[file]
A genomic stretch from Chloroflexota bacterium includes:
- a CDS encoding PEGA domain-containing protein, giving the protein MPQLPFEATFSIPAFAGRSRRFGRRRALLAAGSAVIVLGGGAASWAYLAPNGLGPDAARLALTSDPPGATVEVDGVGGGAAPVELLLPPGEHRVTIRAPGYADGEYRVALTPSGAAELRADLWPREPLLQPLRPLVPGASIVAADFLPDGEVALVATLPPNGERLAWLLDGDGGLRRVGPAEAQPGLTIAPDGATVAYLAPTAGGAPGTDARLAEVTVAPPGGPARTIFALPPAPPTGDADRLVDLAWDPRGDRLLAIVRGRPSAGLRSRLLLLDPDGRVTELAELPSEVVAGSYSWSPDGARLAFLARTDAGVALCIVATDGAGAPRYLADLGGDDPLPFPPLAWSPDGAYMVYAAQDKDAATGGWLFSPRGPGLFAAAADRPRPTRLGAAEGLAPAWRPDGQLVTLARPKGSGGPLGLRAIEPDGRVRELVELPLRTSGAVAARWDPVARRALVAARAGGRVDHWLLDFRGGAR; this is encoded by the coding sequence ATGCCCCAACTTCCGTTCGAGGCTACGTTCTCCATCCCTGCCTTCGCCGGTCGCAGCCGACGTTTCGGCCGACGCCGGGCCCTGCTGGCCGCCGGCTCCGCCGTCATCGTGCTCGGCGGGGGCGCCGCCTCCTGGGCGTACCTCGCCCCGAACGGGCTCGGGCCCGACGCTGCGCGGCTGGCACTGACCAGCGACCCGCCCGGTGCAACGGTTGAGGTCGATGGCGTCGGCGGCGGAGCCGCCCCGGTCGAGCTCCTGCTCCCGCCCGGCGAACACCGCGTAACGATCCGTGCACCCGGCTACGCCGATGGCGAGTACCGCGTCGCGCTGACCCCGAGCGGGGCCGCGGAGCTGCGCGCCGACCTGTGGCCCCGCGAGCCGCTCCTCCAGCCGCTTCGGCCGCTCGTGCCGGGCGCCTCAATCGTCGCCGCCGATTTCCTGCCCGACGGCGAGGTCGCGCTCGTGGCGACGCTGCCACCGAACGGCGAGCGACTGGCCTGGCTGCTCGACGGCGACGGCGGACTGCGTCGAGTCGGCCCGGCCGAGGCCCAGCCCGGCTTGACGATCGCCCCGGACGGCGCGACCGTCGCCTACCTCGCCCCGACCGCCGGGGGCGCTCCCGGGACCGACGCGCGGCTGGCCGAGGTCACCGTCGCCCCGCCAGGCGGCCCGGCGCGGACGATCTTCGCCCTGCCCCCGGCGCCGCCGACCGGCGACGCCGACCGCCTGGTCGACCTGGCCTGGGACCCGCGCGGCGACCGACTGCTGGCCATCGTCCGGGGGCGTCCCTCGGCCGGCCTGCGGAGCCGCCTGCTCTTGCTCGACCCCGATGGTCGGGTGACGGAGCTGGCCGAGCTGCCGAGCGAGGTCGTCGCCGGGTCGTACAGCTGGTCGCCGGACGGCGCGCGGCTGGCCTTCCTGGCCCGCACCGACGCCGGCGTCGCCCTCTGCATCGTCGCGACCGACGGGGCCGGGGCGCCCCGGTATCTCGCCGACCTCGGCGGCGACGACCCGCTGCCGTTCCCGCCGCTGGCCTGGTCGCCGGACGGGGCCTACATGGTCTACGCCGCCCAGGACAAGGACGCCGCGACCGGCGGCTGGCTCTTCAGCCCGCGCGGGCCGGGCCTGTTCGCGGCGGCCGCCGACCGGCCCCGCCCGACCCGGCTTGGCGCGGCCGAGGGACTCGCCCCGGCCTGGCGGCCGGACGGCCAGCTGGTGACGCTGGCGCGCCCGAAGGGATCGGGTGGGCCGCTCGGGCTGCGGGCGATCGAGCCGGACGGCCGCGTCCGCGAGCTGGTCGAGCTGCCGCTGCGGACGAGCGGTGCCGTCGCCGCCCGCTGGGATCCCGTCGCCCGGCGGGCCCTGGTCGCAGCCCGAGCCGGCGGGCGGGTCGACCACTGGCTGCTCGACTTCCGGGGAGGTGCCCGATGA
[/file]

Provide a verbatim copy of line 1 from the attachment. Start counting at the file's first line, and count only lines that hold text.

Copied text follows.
A genomic stretch from Chloroflexota bacterium includes: